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pious and good old man, who was expecting SÉRM. the coming of the promised saviour, and to whom it had been revealed that he should not die till he had seen the Lord Christ. He came by the guidance of the spirit into the temple, at the time when Jesus was in. troduced by his parents, and immediately being filled with the Holy Ghost, he took him in hisarms, and said, " Lord, now lettest “ thou thy servant depart in peace accord“ ing to thy word, for mine eyes have seen " thy salvation;" — I am content now, O Lord, to lay down my life, now that I have lived to behold, according to thy promise, the redeemer of mankind, “whom thou "" hast prepared before the face of all “ people, to be a light to lighten the Gen“ tiles (to guide -all the nations of the * earth to true religion) and to be the “ glory of thy people Israel,” - to those of them, at least, who own Jesus to be the Christ. I omit to mention those other Vol. II. : M

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SERM. advanced the poor good man to unexs pected opulence, and hath brought down

the arrogant wealthy man to beggary.

He, remembering his mercy, hath holpen

his servant Israel, as he promised to our forefathers Abraham' and his seed for " ever;" he is now about to perform his engagement to Abrahami and his true descendants in the birth of the Messiah :". In thy seed shall all the nations of the “ earth be blessed.”

Of the cause of the joy of the blessed Virgin we all partake, and therefore may very properly (with some little allowance) repeat this hymn; for by the birth of Jesus Christ we are all redeemed from a state of sin and death, and put into a condition, if we are willing to comply with the easy terms, of obtaining everlasting salvation.

The hymn, which we repeat after the second lesson, is likewise taken from St. Luke; it is the thanksgiving of Simon, a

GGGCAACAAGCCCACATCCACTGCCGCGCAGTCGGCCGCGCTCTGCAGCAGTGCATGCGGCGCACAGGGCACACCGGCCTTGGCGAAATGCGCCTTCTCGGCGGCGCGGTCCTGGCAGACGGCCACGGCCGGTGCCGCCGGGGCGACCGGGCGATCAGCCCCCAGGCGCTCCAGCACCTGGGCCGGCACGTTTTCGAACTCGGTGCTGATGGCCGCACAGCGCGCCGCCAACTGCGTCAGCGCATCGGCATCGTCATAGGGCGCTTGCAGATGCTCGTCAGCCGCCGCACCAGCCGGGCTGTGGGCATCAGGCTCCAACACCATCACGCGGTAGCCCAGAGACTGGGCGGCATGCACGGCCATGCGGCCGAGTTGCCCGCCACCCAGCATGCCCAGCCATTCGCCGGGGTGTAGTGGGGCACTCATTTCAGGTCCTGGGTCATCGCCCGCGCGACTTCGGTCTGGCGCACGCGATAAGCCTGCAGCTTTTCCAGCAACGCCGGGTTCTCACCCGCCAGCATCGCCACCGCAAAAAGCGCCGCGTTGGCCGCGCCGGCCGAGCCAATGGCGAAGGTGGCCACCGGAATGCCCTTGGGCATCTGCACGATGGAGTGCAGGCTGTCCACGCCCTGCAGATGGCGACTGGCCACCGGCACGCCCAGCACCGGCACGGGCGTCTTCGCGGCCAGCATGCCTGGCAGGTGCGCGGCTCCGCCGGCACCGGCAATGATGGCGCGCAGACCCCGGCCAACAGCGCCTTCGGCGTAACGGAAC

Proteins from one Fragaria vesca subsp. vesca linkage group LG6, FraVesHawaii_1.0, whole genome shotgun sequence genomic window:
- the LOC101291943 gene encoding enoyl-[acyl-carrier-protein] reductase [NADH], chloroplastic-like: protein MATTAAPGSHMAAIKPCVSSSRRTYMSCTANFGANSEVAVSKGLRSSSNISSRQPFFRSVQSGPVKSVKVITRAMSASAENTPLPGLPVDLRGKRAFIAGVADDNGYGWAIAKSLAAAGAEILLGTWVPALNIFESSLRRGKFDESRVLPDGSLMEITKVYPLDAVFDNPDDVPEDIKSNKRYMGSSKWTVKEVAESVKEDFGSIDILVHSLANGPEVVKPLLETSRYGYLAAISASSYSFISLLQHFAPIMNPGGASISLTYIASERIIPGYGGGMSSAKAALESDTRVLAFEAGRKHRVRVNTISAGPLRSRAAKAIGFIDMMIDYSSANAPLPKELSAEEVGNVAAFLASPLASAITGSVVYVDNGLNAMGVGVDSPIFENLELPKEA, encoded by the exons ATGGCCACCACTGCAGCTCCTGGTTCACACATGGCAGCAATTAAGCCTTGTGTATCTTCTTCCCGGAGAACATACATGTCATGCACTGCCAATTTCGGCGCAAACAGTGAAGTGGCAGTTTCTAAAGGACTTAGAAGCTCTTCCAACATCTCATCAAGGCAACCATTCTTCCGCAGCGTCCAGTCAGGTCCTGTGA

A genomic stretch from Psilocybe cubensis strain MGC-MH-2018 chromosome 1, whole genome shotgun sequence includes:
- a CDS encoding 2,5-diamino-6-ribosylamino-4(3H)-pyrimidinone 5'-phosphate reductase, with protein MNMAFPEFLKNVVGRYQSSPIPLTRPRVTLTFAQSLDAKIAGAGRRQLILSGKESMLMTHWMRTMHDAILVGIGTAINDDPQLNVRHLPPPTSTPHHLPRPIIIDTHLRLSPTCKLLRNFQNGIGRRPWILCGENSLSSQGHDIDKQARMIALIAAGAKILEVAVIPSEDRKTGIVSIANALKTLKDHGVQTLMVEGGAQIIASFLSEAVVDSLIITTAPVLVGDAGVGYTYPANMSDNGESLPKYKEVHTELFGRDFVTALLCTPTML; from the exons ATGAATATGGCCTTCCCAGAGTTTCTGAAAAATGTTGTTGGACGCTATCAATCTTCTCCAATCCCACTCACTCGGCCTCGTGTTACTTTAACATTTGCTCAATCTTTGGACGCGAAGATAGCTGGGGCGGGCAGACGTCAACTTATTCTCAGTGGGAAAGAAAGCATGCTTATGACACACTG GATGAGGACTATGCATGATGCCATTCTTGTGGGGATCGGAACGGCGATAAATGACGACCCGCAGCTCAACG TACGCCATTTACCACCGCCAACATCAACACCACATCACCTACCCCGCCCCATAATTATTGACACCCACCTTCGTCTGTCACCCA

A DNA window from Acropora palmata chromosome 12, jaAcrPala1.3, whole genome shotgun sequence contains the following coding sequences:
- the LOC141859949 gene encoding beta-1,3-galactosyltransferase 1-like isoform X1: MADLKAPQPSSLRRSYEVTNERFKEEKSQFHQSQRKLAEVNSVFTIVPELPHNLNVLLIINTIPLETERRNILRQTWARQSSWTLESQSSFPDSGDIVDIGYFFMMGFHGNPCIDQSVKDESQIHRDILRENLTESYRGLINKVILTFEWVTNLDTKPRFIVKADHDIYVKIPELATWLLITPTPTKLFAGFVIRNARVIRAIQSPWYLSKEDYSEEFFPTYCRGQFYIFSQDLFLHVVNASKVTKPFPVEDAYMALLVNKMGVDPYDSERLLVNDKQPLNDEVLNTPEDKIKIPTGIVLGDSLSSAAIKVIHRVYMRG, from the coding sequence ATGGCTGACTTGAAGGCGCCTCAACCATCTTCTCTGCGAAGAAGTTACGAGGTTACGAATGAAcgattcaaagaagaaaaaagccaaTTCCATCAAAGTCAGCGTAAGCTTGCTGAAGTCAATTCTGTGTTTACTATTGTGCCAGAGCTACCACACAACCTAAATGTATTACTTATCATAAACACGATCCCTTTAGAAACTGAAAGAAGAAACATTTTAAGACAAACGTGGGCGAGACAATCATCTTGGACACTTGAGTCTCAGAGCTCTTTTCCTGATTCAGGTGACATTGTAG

pious and good old man, who was expecting SÉR M. the coming of the promised saviour, and to whom it had been revealed that he should not die till he had seen the Lord Christ. He came by the guidance of the spirit into the temple, at the time when Jesus was in. troduced by his parents, and immediately being filled with the Holy Ghost, he took him in hisarms, and said, “ Lord, now lettest “ thou thy servant depart in peace according to thy word, for mine eyes have seen “ thy salvation;" — I am content now, O Lord, to lay down my life, now that I have lived to behold, according to thy promise, the redeemer of mankind, “ whom thou "" hast prepared before the face of all “ people, to be a light to lighten the Gen“ tiles (to guide -all the nations of the " earth to true religion) and to be the " glory of thy people Israel,” - to those of them, at least, who own Jesus to be the Christ. I omit to mention those other VOL. II.

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SERM. two hymns, which it is at the minister's

choice to repeat instead of these, for the same reason that I omitted those which follow the morning lessons, because, I think, they are now rarely, if ever, used.

Of the two collects in the evening service, which differ from those of the morning, the first is for peace; we beseech God, from whom all religious thoughts, all pious suggestions, and all good actions do pro. ceed, to pour into our hearts that peace and tranquility, which it is not in the power of the world to bestow; that we may be fully determined to obey the divine commandments; and resting secure that we are under God's protection, may pass, quiet and undisturbed, the time of our abode here on earth. The other collect, which is peculiar to the evening service, is for God's aid and protection, in the dangers arising from darkness of mind, ignorance, and the perils, also, of the night.

... I now

I now proceed, according to the plan I SERM.

XI. formerly laid down, to a consideration of a the Litany. The meaning of the word • Litany' is an earnest supplication to God; in that of ours, almost all the sins which a Christian should avoid, and all the graces which he should seek, are particularly enu. merated; so that it has this, added to the other good in it, to recommend it, that it serves to bring to our minds many offences, of which, otherwise, we might not have noticed that we were guilty, and admonishes us of the necessity of some virtues, which we might not else have known that we were to aim at. Most parts of it are very plain; I shall only speak of those few, with regard to which there may be any hazard of their being not understood. Those short ejaculations,—“Good Lord deliver us, " —we beseech thee to hear us, good Lord,” which the people are ordered to repeat at frequent intervals, belong to the preceding

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